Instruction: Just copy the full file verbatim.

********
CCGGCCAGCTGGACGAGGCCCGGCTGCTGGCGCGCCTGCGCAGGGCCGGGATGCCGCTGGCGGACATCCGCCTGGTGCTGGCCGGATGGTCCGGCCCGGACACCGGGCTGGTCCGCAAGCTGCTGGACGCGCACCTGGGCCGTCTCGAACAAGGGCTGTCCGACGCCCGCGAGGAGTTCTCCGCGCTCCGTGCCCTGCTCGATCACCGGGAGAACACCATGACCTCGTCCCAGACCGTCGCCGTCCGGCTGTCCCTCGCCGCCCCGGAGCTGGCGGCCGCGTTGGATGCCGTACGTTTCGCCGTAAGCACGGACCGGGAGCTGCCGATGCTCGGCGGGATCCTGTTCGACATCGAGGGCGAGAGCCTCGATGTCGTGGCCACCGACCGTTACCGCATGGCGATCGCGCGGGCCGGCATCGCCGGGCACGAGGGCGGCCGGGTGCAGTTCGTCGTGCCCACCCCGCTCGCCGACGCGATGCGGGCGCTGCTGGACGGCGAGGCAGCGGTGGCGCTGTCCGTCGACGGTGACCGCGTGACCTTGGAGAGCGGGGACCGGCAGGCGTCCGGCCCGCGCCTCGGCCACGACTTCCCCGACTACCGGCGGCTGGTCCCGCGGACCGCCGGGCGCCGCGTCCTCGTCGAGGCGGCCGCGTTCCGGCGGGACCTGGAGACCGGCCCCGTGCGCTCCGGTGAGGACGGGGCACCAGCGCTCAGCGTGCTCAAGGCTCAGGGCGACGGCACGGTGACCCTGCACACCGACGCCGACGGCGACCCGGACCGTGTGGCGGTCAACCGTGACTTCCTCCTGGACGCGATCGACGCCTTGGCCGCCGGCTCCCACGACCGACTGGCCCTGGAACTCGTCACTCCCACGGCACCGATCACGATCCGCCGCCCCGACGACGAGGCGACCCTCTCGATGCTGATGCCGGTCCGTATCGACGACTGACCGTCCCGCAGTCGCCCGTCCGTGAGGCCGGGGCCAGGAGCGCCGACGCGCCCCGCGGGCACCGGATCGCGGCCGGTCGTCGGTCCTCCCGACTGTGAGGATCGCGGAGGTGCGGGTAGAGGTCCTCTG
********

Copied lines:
CCGGCCAGCTGGACGAGGCCCGGCTGCTGGCGCGCCTGCGCAGGGCCGGGATGCCGCTGGCGGACATCCGCCTGGTGCTGGCCGGATGGTCCGGCCCGGACACCGGGCTGGTCCGCAAGCTGCTGGACGCGCACCTGGGCCGTCTCGAACAAGGGCTGTCCGACGCCCGCGAGGAGTTCTCCGCGCTCCGTGCCCTGCTCGATCACCGGGAGAACACCATGACCTCGTCCCAGACCGTCGCCGTCCGGCTGTCCCTCGCCGCCCCGGAGCTGGCGGCCGCGTTGGATGCCGTACGTTTCGCCGTAAGCACGGACCGGGAGCTGCCGATGCTCGGCGGGATCCTGTTCGACATCGAGGGCGAGAGCCTCGATGTCGTGGCCACCGACCGTTACCGCATGGCGATCGCGCGGGCCGGCATCGCCGGGCACGAGGGCGGCCGGGTGCAGTTCGTCGTGCCCACCCCGCTCGCCGACGCGATGCGGGCGCTGCTGGACGGCGAGGCAGCGGTGGCGCTGTCCGTCGACGGTGACCGCGTGACCTTGGAGAGCGGGGACCGGCAGGCGTCCGGCCCGCGCCTCGGCCACGACTTCCCCGACTACCGGCGGCTGGTCCCGCGGACCGCCGGGCGCCGCGTCCTCGTCGAGGCGGCCGCGTTCCGGCGGGACCTGGAGACCGGCCCCGTGCGCTCCGGTGAGGACGGGGCACCAGCGCTCAGCGTGCTCAAGGCTCAGGGCGACGGCACGGTGACCCTGCACACCGACGCCGACGGCGACCCGGACCGTGTGGCGGTCAACCGTGACTTCCTCCTGGACGCGATCGACGCCTTGGCCGCCGGCTCCCACGACCGACTGGCCCTGGAACTCGTCACTCCCACGGCACCGATCACGATCCGCCGCCCCGACGACGAGGCGACCCTCTCGATGCTGATGCCGGTCCGTATCGACGACTGACCGTCCCGCAGTCGCCCGTCCGTGAGGCCGGGGCCAGGAGCGCCGACGCGCCCCGCGGGCACCGGATCGCGGCCGGTCGTCGGTCCTCCCGACTGTGAGGATCGCGGAGGTGCGGGTAGAGGTCCTCTG